- Team Leader – Drives and coordinates all incident response team activity, and keeps the team focused on minimizing damage, and recovering quickly.
- Lead Investigator – Collects and analyzes all evidence, determines root cause, directs the other security analysts, and implements rapid system and service recovery.
- Communications Lead -Leads the effort on messaging and communications for all audiences, inside and outside of the company.
- Documentation and Timeline Leader – Documents all team activities, especially investigation, discovery and recovery tasks, and develops reliable timeline for each stage of the incident.
- HR/Legal Representation – Since an incident may or may not develop into criminal charges, it’s essential to have legal and HR guidance and participation.
Since every company will have differently sized and skilled staff, we referenced the core functions vs. the potential titles of incident response team members. So you might find that a single person could fulfill two functions, or you might want to dedicate more than one person to a single function, depending on your team makeup. That said, here are a few other key considerations to keep in mind:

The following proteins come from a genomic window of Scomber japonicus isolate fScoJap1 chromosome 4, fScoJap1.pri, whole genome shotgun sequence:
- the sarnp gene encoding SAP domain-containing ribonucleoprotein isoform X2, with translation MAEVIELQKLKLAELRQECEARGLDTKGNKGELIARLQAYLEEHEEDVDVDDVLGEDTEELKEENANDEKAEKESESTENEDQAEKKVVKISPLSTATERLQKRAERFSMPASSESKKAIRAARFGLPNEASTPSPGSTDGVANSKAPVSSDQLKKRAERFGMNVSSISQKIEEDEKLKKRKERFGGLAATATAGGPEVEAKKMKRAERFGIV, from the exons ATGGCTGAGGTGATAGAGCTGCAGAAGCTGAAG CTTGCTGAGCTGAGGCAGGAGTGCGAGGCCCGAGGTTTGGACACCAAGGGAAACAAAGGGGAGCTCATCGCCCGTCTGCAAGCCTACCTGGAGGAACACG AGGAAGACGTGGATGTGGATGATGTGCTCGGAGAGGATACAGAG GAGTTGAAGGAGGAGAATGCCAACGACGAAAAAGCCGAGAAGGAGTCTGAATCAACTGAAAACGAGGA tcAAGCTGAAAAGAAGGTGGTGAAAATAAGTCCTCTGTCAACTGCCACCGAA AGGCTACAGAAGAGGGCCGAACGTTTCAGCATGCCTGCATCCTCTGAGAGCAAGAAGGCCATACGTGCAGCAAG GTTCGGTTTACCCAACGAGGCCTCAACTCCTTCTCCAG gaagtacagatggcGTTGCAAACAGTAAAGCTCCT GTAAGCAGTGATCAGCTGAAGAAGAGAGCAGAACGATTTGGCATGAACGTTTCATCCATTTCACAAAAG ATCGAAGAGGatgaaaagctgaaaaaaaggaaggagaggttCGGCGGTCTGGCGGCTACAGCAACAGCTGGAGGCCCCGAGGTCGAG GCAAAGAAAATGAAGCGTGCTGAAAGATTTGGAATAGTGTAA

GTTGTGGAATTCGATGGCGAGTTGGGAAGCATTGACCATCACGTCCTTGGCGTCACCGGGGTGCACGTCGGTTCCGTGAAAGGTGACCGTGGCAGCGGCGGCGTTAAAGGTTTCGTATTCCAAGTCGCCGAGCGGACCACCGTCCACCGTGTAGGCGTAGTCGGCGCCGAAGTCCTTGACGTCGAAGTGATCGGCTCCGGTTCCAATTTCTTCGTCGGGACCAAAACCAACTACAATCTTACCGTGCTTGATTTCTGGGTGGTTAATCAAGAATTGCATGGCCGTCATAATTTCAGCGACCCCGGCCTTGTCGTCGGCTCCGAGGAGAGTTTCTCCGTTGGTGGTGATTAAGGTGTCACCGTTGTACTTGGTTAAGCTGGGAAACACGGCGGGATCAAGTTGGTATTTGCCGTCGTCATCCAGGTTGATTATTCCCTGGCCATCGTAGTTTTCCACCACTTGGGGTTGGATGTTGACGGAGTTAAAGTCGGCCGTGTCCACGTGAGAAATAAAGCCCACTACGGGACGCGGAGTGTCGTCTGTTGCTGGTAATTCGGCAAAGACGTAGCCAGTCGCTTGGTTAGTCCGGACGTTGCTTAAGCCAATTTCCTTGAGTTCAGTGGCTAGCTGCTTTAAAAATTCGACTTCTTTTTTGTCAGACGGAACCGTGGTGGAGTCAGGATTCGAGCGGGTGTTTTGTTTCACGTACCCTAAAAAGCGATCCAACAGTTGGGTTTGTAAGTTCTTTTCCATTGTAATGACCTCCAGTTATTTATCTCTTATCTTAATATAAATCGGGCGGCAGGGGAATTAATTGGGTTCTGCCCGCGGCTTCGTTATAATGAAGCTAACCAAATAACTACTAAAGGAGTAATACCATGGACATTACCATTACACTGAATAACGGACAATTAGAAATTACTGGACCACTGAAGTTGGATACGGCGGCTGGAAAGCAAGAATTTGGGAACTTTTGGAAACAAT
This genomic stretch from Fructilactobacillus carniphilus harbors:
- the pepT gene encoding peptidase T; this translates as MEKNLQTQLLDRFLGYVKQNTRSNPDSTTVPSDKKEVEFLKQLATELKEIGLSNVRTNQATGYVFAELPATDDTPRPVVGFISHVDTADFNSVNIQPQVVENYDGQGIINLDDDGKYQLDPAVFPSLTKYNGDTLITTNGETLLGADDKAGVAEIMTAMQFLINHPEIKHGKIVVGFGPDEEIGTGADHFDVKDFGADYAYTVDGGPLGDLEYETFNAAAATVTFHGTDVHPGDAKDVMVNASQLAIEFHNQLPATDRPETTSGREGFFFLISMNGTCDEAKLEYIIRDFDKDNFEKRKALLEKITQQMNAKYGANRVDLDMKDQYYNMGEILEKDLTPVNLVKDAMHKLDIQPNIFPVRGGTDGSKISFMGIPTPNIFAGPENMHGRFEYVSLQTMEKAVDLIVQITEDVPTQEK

- IT leads with strong executive support & inter-departmental participation.
When it comes to cyber security incident response, IT should be leading the incident response effort, with executive representation from each major business unit, especially when it comes to Legal and HR. While the active members of the incident response team will likely not be senior executives, plan on asking executives to participate in major recruitment and communications efforts.
- Clearly define, document, & communicate the roles & responsibilities for each team member.
While we’ve provided general functions like documentation, communication, and investigation, you’ll want to get more specific when outlining your incident response team member roles. Make sure that you document these roles and clearly communicate them, so that your incident response team is well coordinated and knows what is expected of them – before a crisis happens.
- Establish, confirm, & publish communication channels & meeting schedules.
Effective communication is the secret to success for any project, and it’s especially true for incident response. Print out team member contact information and distribute it widely (don’t just rely on soft copies of phone directories. Chances are, you may not have access to them during an incident). Include important external contacts as well, and make sure to discuss and document when, how, and who to contact at outside entities, such as law enforcement, the media, or other incident response organizations like an ISAC (Information Sharing and Analysis Center).